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Webster: Larrikinism, laughter and loyalty

Jimmy Webster opens up on the things that have shaped him into the man and footballer he is today. - St Kilda Saints,Jimmy Webster,Tasmania
Jimmy Webster opens up on the things that have shaped him into the man and footballer he is today.
I forget about footy for a couple of weeks, which is nice, and then freshen up and just get ready for pre-season.
Jimmy Webster

It was a clear directive but quietly muttered under his breath.

Entering the studio, his shoulders slightly hunched and his scruffy hair hurriedly pushed to one side, Jimmy Webster quipped, “Just don’t make me look stupid”.

The emerging St Kilda star doesn’t immediately strike you as the typical AFL footballer.

Sporting a club hoody and a rough-looking beard, he takes his seat on the stool beside me and reiterates his earlier instruction: “You’re not gonna make me look stupid, are ya?”

There’s a genuineness to him that’s often missed in the hyper-masculine, hyper-competitive world that is the AFL, and it’s arguably the country boy from the Tasmanian highlands’ biggest strength.

I’d been on Jimmy’s back for about a month, but desperate to cling onto the low media profile he’s managed to curate, he’d avoided an interview until now.

The silky left-footed half-back has enjoyed a stellar individual season in 2018, developing somewhat of a cult following among the red, white and black faithful.

READ: Webster rises to the challenge

But despite his emergence, football is just one of many facets that make up Jimmy Webster.

The 25-year old is a proud Tasmanian, a gifted hunter and fisherman, a talented cook, a hard-working farmhand, a loyal mate, a loving brother to five siblings, and a part-time comedian.

Almost every player on St Kilda’s list has been on the receiving end of one of his famous pranks.

But beneath the jovial façade lies a rich tapestry of stories and sub-plots that have helped shape this Saint, and I wanted to delve deeper than Jimmy felt comfortable, even if that meant revisiting some of his darkest moments.

Jimmy was in the locker rooms as an emergency player before St Kilda faced Collingwood in May of 2013 when he heard the news.

“The boys had run out, and Cameron Shenton came over and said, ‘I’m not really too sure how bad the house is, but the house has caught fire’,” Jimmy recalls.

The Webster family home, reduced to a burnt-out shell after the devastating fire.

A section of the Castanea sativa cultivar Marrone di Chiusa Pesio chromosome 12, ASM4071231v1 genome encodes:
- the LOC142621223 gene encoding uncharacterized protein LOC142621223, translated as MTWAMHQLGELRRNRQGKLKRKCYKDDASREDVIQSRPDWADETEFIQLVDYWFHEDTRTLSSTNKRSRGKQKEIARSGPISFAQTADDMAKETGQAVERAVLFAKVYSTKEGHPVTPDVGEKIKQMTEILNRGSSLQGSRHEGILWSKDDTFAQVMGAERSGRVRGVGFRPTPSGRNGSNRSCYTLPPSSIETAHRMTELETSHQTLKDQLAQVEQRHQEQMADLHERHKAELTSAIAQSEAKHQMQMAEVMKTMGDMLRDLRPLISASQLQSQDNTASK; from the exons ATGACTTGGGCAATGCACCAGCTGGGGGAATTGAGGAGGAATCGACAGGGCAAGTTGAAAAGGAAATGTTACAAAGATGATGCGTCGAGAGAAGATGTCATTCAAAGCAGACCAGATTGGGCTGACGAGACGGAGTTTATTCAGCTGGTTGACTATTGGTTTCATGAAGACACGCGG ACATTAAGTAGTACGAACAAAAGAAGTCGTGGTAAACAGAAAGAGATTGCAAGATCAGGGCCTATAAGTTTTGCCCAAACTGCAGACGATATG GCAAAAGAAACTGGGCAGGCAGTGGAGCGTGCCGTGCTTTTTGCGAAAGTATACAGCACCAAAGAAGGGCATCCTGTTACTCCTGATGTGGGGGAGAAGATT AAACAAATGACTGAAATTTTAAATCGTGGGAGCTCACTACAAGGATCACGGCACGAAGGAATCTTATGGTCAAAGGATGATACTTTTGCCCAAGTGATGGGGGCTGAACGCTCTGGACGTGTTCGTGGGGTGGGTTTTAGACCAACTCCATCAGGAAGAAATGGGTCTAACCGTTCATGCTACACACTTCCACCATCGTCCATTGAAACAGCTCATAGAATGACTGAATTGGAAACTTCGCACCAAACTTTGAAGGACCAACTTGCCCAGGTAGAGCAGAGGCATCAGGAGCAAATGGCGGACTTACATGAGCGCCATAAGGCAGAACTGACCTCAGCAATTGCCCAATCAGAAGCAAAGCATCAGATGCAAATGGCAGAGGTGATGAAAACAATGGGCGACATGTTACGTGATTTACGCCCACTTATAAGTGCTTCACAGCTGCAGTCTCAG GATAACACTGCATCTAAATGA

His family home of 19 years in Mangalore was on fire, to what extent it was still unclear, but even in his family’s toughest tribulation, Jimmy chose to see the lighter side of life.

“When I rang my sister, she said that the house had caught fire, and me being the idiot I am, I said ‘Oh, hopefully me trophies don’t get goin’, it’ll burn three weeks!’

“But yeah, I didn’t really …”

At this point in the conversation, he shifts uncomfortably in his seat, and it’s the first time I’ve seen his gaze deepen and his smile fade.

“I just thought the toaster might have caught fire or something like that, nothing too major … but yeah, I called Dad, and Dad was in the ambulance … it was pretty full on.”

WATCH: Saints rally around Webster

One week later, after spending time with family in Tasmania, Jimmy was running out onto Etihad Stadium for his AFL debut as his family watched on from the stands.

“It was pretty scary, going from one extreme to the other,” he says.

“Mum and Dad were there, which was probably a good thing because it took their mind off all the stuff that had happened back in Tassie. I think Dad got a bit of time on air, so I think he was pretty happy with that!”

Webster is congratulated by teammates after his debut.

Like many who’ve experienced trauma of some sort, Jimmy doesn’t take anything too seriously anymore.

He’s the elected man in charge of fines at the football club, a role he revels in.

“Basically, we go in and pretty much take the piss out of each other,” he laughs.

“It can be pretty brutal, some of the stuff we say, but it’s all for a bit of a laugh.

“It’s just as simple as Skunk (Tim Membrey) for kicking 1.82 this year … Skunk for missing the goal in the goalsquare down in Tassie ‘cos the wind picked up, that sort of stuff.”

WATCH: Jimmy & Timmy tour RSEA Park

The word “larrikin” springs to mind after even a five-minute conversation with Jimmy, but there was another word at the forefront of my mind after our chat: loyalty.

Every off-season, Jimmy flies back to Tasmania to help an old mate with a few weeks’ work on his farm pro bono.

“He lets me stay on the farm, so it’s sort of a way that I give back to him, and it’s something I love doing,” he explains.

“Around September/October is when they lamb-mark, so we basically put a ring on the tail of the lamb and mark their ear and put in all the vaccinations.”


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This annual ritual is as much about Jimmy giving his time to help his mate as it is about escaping; getting back to what he knows.

“I forget about footy for a couple of weeks, which is nice, and then freshen up and just get ready for pre-season.”

Jimmy’s no-fuss approach to life translates directly into his football as well, and he’s the latest in a long list of larrikins to have graced the locker room at Moorabbin.

Like Stephen Milne, Steven Baker and many others before them, Jimmy uses his humour as a form of release valve for the extreme pressures that the locker room often entraps.

On the field, though, Jimmy is noticeably quiet, almost shy, relying on his actions to speak for him.

And it’s this soft-spoken nature that has endeared him most to Saints fans; peppered with flashes of brilliance and acts of gut-wrenching courage, he is the ultimate quiet achiever.

This is Jimmy. Heart-on-sleeve, down-to-earth, laidback Tasmanian. In another vernacular, a bloody good bloke.

Listen to the full podcast below: